Reduced Nicotine Cigarettes Don't Up Smoking Intensity

Little evidence of compensatory increase in smoking; no change in smoking urges, nicotine dependence

FRIDAY, Aug. 22, 2014 (HealthDay News) -- Reduced nicotine cigarettes are not associated with increased smoking intensity versus usual brand cigarettes, according to a study published online Aug. 22 in Cancer Epidemiology, Biomarkers & Prevention.

David Hammond, Ph.D., from the University of Waterloo in Canada, and Richard J. O'Connor, Ph.D., from the Roswell Park Cancer Institute in Buffalo, N.Y., examined changes in consumer behavior and exposure in response to reduced nicotine cigarettes. Data were included for 72 adult smokers who completed an unblinded trial of reduced nicotine cigarettes. Participants completed a seven-day baseline period, during which they smoked their usual brand of cigarettes, followed by seven-day periods smoking cigarettes with progressively lower nicotine levels (0.6, 0.3, and 0.05 mg emission cigarettes).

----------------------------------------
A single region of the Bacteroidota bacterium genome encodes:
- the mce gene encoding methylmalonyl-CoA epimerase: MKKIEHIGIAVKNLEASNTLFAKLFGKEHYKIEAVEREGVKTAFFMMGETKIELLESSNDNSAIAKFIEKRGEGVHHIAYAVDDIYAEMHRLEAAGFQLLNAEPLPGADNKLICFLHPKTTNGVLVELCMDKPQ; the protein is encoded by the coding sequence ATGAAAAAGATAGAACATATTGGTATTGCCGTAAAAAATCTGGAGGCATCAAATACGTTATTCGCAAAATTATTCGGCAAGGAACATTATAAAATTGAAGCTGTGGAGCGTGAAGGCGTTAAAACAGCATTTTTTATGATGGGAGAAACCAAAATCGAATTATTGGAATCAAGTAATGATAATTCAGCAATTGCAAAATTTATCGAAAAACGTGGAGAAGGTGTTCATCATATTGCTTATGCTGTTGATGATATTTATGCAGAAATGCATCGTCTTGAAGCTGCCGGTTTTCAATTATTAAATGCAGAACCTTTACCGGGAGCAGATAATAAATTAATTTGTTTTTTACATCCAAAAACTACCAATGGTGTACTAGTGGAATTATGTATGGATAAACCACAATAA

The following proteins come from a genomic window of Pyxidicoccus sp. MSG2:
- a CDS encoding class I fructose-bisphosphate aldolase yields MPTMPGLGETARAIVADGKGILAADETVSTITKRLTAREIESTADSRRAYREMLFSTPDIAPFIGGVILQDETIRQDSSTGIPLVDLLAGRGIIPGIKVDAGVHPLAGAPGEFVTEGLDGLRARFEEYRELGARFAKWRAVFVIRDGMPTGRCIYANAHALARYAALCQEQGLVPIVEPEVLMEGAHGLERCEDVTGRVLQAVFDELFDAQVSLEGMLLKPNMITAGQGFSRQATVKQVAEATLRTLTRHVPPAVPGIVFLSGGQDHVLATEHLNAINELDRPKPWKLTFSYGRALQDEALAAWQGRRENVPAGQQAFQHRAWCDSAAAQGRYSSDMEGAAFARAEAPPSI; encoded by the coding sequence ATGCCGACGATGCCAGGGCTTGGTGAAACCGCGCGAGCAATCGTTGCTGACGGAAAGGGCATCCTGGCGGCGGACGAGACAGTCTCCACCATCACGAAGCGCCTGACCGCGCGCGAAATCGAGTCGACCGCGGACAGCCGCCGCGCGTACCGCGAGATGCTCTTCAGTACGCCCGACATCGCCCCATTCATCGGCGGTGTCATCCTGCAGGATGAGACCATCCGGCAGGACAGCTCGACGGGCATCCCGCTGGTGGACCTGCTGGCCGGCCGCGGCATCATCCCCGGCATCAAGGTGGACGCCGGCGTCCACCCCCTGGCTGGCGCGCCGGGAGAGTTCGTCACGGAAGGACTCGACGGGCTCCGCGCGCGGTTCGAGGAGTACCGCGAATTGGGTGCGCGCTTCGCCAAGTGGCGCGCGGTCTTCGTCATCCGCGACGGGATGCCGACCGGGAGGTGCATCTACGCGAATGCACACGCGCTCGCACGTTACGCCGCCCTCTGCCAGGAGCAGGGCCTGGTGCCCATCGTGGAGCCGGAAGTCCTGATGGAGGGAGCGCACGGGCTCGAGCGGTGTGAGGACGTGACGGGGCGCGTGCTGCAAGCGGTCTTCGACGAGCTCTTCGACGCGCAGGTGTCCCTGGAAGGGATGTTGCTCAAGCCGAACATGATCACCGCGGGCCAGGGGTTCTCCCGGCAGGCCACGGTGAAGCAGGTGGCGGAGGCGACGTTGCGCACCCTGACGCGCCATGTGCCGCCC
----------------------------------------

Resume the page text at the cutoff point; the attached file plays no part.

The researchers found that compared with usual brand smoking (~1.2 mg nicotine) there were significant reductions in nicotine intake for 0.3 and 0.05 mg nicotine emission cigarettes, but not for the 0.6 mg nicotine emission cigarettes. There was little evidence of compensatory smoking for reduced nicotine cigarettes. Across study periods there were no increases in exhaled breath carbon monoxide levels, smoking intensity, or levels of 1-hydroxypyrene. There were no significant differences in smoking urges or measures of nicotine dependence.

"The study adds to the evidence that cigarettes with markedly reduced nicotine content are not associated with increased smoking intensity or exposure to smoke toxicants," the authors write.

O'Connor has provided expert testimony for the U.S. Food and Drug Administration.

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